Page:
But our funding model doesn’t work any more. You may remember the Concrete headline from last year ‘UNION IN CRISIS’ with the greyscale picture of Union House. And you may have seen the front page story of this week’s edition of Concrete about how the Union’s funding is steadily disappearing as revenue from our shops and bars is declining.
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Sam Mbah is the co-author, with I. E. Igariwey, of African Anarchism, originally published in 1997. In that book, Mbah and Igariwey argued for an anarchist alternative in Africa. I have included excerpts fromAfrican Anarchismin Volume Three of Anarchism: A Documentary History of Libertarian Ideas. Last year, Mbah gave an interview in which he discusses the prospects for anarchism, and a “African Spring,” in Nigeria, where he remains active. Below, I reproduce some excerpts from the interview, in which Mbah discusses power and corruption in Nigeria, the negative role of established religion, the weakness of civil society and trade union organizations, the role of the oil industry, environmental degradation, deindustrialization and the need for continuing support from people outside of Nigeria.
The entire interview can be found at: http://sammbah.wordpress.com/.
Interview with Sam Mbah
When I wrote African Anarchism with my friend [I.E. Igariwey], we wrote…
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None of the world’s top industries would be profitable if they paid for the natural capital they use
… And people complain about subsidising renewables.
The notion of “externalities” has become familiar in environmental circles. It refers to costs imposed by businesses that are not paid for by those businesses. For instance, industrial processes can put pollutants in the air that increase public health costs, but the public, not the polluting businesses, picks up the tab. In this way, businesses privatize profits and publicize costs.
While the notion is incredibly useful, especially in folding ecological concerns into economics, I’ve always had my reservations about it. Environmentalists these days love speaking in the language of economics — it makes them sound Serious — but I worry that wrapping this notion in a bloodless technical term tends to have a narcotizing effect. It brings to mind incrementalism: boost a few taxes here, tighten a regulation there, and the industrial juggernaut can keep right on chugging. However, if we take the idea seriously, not just as an accounting…
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…bloody hell. This is such a sacrifice. And illuminates the second-class status of indigenous peoples in Latin America – so tragic.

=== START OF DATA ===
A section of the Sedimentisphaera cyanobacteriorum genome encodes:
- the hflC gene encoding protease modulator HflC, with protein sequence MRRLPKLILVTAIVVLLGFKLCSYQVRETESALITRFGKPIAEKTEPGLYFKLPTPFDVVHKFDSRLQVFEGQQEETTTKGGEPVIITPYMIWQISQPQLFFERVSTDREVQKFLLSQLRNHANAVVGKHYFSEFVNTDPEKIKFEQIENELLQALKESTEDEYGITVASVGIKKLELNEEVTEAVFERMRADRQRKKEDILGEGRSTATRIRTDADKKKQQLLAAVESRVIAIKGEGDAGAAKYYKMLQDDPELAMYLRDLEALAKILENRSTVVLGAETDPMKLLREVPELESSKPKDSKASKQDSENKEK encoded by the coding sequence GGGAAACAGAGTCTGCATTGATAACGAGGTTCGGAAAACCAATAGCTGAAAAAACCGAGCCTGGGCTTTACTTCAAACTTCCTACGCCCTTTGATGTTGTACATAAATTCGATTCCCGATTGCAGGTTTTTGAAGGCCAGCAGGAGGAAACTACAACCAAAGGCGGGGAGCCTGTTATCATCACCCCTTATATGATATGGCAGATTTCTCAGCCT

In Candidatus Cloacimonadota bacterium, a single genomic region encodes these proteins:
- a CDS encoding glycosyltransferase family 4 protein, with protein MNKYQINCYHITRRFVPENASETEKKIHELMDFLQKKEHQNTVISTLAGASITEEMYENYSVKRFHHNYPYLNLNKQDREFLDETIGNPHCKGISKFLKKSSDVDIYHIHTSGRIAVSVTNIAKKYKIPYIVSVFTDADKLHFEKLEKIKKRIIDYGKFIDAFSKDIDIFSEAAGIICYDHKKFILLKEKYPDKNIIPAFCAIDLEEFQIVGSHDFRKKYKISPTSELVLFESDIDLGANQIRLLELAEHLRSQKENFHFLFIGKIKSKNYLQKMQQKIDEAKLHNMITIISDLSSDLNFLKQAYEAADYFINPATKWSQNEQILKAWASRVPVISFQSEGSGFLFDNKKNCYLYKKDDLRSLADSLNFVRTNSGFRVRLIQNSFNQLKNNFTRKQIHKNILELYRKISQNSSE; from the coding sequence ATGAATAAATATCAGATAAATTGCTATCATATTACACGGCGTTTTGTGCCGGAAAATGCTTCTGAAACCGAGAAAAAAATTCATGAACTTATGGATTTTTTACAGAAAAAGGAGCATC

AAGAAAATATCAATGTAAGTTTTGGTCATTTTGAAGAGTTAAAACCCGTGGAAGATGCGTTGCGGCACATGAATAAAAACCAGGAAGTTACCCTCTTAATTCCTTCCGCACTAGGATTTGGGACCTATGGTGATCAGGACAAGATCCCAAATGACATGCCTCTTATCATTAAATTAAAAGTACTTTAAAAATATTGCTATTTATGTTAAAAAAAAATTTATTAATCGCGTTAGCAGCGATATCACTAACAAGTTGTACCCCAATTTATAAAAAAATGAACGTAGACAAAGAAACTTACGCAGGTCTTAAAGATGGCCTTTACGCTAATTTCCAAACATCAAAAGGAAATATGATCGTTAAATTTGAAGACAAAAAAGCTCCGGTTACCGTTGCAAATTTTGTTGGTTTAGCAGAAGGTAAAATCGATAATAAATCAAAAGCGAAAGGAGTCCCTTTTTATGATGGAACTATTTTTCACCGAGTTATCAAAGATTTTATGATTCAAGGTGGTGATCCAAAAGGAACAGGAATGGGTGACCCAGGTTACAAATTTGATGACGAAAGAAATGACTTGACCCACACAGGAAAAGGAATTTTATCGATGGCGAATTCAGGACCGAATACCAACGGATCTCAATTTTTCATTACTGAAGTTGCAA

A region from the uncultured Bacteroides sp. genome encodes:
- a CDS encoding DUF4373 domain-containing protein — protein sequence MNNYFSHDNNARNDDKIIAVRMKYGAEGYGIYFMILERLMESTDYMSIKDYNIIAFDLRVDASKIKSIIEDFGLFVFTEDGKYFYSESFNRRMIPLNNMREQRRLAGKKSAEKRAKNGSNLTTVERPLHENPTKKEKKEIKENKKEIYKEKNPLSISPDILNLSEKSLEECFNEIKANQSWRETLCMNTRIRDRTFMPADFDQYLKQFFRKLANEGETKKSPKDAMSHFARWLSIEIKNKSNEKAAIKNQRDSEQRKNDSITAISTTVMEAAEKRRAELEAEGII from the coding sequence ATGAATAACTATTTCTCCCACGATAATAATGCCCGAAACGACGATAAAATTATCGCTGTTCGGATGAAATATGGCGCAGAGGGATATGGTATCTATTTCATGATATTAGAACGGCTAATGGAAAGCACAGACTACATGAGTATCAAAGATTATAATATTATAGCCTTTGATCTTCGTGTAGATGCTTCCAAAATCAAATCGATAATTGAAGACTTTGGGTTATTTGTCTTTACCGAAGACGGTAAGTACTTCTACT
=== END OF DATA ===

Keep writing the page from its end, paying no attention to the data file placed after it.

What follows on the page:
Su amenaza es el mayor acto de dignidad que les queda, les han robado, masacrado, asesinado a sus líderes y vapuleado con un cínico proceso judicial que no podían ganar. ¿Cómo podrían defender sus derechos? unos tíos con taparrabos frente a un sistema incestuoso de poder y política. Me arde la rabia por esta injusticia y al mismo tiempo se me enciende el corazón de orgullo al conocer su coraje…
Una carta firmada por los líderes de la comunidad indígena Guarani-Kaiowá de Mato Grosso do Sul, anuncia el suicidio colectivo de 170 personas, (50 hombres, 50 mujeres y 70 niños), si se hace efectiva la orden de la Corte Federal para despojar a la tribu de la ‘cambará granja’ donde se encuentran temporalmente acampados.
El territorio, que ellos llaman ‘tekoha’, que significa ‘cementerio ancestral’, ha sido sembrado con grandes plantaciones de caña de azúcar y soja, y está…
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Di Canio’s appointment as Sunderland manager is a renewed demonstration of the worst elements of football. I love football, I think it’s a great sport, and I follow it closely. BUT the associated hooliganism both on and off the pitch is disgusting. I refer to hooliganism not only in the traditional sense associated with the beautiful game, but in terms of players’ salaries, managers, the whole corporate, elite-sponsored joyriding that takes place. And to say that politics is not a part of football is entirely unfounded, and shows a shallow understanding of the game. Football has classically been a working class sport, and has been used as a political tool in cultural colonialism, particularly in Africa. Nearly everyone I spoke to about football in Kenya supported one of the English top 5, and I know that trend is replicated across the continent. The idea that Sunderland can appoint a fascist to manage their club, and attempt to separate the act from politics, is rididulous. Everything is political, not least the hiring to a multi-million pound position. It is undeniable that racism is an unfortunate part of the culture, evident in recent cases regarding John Terry, among others. To separate fascism from racism is another step – perhaps best left to the inarticulate morons in the EDL who attempt to defend their position as ‘not racists’ to show its inaccuracy.